Regarding Instrumentation of Clang/LLVM for Compile Time

Hello everyone,
I am a college student at my final year, I have a strong interest in compilers and i wish i could help the community.

The “Instrumentation of Clang/LLVM for Compile Time” project seems very interesting and i started reading about instrumentation to get more knowledge.
I have a strong C/C++, algorithms, data structures, operating systems and fimiliar with x86 archeticture.
I am new to open source so i wish you tell me how can i be useful?
And is this project still open?

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Maybe @Jamie can clarify the scope of work a bit. Since it’s posted under a “GSoC 2022” header, I hope it’s still open/relevant.

Hi Mohamed,

Yes, this project is open, it is under GSoC 2022.

2017 LLVM Developers’ Meeting: M. Zolotukhin “LLVM Compile-Time: Challenges. Improvements... ” - YouTube is a good presentation which describes how we measure and monitor compile time, some existing challenges, some useful tools and tricks, and etc. It is a great idea to get yourself familiar with running test-suite, and especially CTMark.

Another area to get familiar with is LLVM: llvm::TimePassesHandler Class Reference and LLVM: include/llvm/Support/TimeProfiler.h File Reference.

@Jamie Please feel free to add to this.

Good luck!
Whitney Tsang

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That’s great. I will start doing my research, in fact this projects is so intresting as it will make me have a good understanding in all compilers area.
I will finish what you suggested and see what i would get and inform you.


Hi Mohamed,
Whitney has already pointed out some good starting points for looking at the specific classes that are used in doing time profiling. This project spans the entire compiler, and will have you contributing code to both the clang and llvm projects. There are many useful links for the practical side of things at, such as how to download/compile the code, coding standards, and links to documentation on several of the projects. The links to the clang internal manual will give you a high level overview of much of the front end. You will also find links to the developer’s meetings which have tutorials and presentations. The new pass manager, Using the New Pass Manager — LLVM 16.0.0git documentation, is at the heart of the optimization pipeline and an understanding of how it works will help you understand how LLVM does optimization. A friendly word of warning: there are many interesting topics and it can be very easy to become distracted. Filtering and focusing in on the relevant parts is key; the others topics can wait…

Hello, @Jamie!
Thanks for adding more info! As of now I’ve read some docs from the official website and have watched the presentation linked by Whitney, that really helped understanding things, goal of the project and how it is supposed to be achieved. I’m currently learning about the New Pass Manager. With all this completed can you please mention the steps to be taken in order to start working on the project, that’ll be greatly helpful.
Super excited to work on the project.


Whitney and I have received several requests from several interested parties regarding this GSoC project. We thank you for your interest and in the sake of fairness to those who have expressed an interest, we will answer general questions about this project on this thread so that all have access to the information.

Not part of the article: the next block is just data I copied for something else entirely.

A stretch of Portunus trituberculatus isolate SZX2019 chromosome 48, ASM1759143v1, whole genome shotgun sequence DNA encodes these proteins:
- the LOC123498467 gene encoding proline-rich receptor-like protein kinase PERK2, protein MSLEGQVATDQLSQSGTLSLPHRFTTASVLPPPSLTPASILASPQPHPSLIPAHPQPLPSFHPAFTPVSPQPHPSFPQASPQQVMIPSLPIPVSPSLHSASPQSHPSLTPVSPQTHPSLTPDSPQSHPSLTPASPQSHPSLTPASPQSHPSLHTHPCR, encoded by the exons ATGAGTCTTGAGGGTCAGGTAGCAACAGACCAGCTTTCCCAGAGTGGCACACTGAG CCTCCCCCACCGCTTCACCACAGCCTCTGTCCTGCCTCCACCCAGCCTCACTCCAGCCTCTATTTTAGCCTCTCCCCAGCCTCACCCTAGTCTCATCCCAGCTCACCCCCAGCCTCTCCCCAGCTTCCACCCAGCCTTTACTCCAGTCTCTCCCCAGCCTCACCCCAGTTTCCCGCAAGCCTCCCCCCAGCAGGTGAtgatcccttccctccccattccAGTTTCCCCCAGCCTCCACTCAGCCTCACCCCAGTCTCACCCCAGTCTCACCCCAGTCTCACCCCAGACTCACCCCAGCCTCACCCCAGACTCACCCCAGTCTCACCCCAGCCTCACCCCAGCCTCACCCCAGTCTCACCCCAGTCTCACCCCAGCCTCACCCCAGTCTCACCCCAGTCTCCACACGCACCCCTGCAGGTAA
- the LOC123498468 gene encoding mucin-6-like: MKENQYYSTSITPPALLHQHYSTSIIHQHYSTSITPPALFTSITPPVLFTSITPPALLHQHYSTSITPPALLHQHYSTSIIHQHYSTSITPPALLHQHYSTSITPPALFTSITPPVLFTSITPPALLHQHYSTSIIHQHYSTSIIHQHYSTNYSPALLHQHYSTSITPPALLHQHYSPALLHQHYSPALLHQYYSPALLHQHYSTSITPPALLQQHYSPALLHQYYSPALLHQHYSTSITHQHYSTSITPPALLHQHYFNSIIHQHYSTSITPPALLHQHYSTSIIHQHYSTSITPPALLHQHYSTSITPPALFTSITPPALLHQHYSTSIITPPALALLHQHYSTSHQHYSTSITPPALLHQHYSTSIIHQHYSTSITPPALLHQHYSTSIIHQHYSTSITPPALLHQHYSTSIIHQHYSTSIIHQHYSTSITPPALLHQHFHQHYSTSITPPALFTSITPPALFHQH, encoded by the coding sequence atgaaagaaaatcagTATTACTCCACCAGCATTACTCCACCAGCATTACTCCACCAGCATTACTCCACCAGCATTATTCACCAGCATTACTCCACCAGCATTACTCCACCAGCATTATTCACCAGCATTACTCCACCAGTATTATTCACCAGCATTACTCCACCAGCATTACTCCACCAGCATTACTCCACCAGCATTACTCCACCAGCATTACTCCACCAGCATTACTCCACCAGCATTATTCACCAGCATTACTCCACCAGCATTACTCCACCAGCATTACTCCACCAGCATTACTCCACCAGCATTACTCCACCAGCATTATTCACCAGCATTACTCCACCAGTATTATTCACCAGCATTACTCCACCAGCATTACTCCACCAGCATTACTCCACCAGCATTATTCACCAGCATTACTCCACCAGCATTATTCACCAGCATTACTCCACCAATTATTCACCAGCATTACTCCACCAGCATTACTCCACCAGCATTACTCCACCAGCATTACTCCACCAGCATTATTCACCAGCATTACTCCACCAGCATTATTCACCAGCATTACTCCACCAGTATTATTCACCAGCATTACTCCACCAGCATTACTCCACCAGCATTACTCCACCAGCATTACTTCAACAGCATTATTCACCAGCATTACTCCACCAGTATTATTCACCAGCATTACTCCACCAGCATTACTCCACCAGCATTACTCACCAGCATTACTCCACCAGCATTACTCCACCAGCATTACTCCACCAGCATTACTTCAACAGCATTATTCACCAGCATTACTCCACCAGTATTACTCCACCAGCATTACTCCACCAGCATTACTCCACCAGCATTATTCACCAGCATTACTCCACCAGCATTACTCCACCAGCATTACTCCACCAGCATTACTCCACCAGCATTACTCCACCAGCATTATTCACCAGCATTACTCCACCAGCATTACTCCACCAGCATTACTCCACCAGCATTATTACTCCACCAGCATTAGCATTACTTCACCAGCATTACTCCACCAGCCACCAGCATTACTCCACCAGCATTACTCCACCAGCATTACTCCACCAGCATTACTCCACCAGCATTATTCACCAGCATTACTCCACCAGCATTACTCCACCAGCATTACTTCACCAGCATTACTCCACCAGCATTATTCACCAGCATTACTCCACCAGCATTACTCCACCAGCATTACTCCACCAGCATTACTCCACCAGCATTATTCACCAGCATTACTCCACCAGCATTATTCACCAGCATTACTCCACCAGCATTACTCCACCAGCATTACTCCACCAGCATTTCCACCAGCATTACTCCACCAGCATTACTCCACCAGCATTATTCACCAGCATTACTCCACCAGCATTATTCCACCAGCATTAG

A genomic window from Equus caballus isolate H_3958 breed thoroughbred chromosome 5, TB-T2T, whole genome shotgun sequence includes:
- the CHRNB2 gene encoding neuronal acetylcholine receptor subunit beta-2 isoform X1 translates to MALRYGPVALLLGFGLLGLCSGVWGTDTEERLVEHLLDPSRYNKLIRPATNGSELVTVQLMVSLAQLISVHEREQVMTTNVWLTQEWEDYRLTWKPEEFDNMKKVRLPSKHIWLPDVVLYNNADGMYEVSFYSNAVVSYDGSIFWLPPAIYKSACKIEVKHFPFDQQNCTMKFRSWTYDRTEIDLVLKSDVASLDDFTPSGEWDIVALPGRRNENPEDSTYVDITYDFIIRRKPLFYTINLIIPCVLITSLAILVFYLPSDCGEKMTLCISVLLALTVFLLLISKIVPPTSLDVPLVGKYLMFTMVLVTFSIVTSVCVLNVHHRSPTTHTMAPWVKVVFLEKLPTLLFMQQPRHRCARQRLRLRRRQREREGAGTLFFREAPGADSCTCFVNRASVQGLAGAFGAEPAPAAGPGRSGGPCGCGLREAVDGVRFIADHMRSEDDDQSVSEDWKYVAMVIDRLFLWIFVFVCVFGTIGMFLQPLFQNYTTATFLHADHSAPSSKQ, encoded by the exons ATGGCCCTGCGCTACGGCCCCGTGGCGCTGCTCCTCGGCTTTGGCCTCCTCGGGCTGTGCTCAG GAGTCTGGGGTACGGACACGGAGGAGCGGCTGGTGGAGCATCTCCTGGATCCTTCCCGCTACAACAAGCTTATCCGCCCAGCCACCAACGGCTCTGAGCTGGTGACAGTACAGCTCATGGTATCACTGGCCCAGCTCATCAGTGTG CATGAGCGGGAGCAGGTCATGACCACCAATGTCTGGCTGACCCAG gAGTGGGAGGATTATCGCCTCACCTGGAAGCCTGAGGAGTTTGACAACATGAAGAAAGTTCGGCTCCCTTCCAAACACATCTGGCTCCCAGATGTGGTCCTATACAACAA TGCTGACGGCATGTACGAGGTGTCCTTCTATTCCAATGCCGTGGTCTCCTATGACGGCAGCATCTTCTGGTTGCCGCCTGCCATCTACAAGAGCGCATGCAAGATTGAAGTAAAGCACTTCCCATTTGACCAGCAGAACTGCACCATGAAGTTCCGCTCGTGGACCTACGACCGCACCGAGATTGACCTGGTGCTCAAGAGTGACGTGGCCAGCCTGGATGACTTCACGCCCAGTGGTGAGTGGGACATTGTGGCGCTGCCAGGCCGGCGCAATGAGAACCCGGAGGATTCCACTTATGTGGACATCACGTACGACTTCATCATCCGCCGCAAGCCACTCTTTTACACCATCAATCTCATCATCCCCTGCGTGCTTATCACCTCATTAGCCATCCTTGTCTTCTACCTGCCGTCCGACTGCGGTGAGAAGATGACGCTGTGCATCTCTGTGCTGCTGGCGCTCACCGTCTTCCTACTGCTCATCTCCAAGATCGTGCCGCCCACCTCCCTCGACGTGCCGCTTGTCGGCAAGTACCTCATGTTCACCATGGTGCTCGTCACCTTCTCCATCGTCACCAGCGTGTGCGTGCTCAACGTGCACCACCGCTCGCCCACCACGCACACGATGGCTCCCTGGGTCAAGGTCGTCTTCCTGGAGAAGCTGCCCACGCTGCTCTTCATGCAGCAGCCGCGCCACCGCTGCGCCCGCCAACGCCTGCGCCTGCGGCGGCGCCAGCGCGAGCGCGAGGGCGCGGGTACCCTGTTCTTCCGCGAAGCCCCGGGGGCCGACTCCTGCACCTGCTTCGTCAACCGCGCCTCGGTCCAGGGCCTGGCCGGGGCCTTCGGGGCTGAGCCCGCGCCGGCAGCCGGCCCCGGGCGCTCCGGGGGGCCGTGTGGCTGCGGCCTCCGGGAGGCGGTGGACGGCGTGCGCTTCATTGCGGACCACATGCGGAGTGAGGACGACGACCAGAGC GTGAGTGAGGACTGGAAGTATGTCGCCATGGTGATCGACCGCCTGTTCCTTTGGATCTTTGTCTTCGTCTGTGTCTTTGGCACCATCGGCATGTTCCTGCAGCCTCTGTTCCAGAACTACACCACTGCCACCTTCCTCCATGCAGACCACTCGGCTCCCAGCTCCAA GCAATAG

Many have asked about suggestions about avenues of exploration and things to consider so here are a couple: There are excellent examples of pull requests for adding a timer: ⚙ D36946 [time-report] Add Template Instantiation Timer and ⚙ D36492 [time-report] Add preprocessor timer. They show how one would add a timer to a section of code. However, these patches were never delivered, which begs the question of why and if there are follow up actions? Part of working within an open-source community such as clang and llvm involves understanding what has worked and also what hasn’t. Communication skills are important so investigating why this wasn’t delivered will help build needed skills. It may also help in determining where timers are appropriate.
As described in the original proposal, much of the work involved with this project will be determining appropriate places for adding timers and analyzing the results. Adding too many timers will both slow the compiler and possibly overwhelm anyone trying to mine information from the output. Therefore, an extremely important part of this project is developing ways to filter and control the amount of information produced by the timers. For example, the timing profiles will likely be vastly different between running the compiler to produce an executable suitable for debugging as opposed to when the compiler is optimizing code. Developing control or filtering mechanisms to appropriately control the timers for such cases, as well as those which you will discover through your investigation, are extremely important. Consider the compilation process as a whole and try to think of, and explore, scenarios that may reveal interesting characteristics of where the compiler spends its time. Also consider new and innovative ways that you may be able to control the information that you generate.


Hi @s-ayush2903,
Thank you for your interest in this project. General information about how the Google Summer of Code projects and candidates are chosen, including next steps, can be found here: and more information about this specific project can be found in my previous posts here. Good luck in your research.

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This presentation is good. Especially, i understand why compile time is increased or decreased through historical data.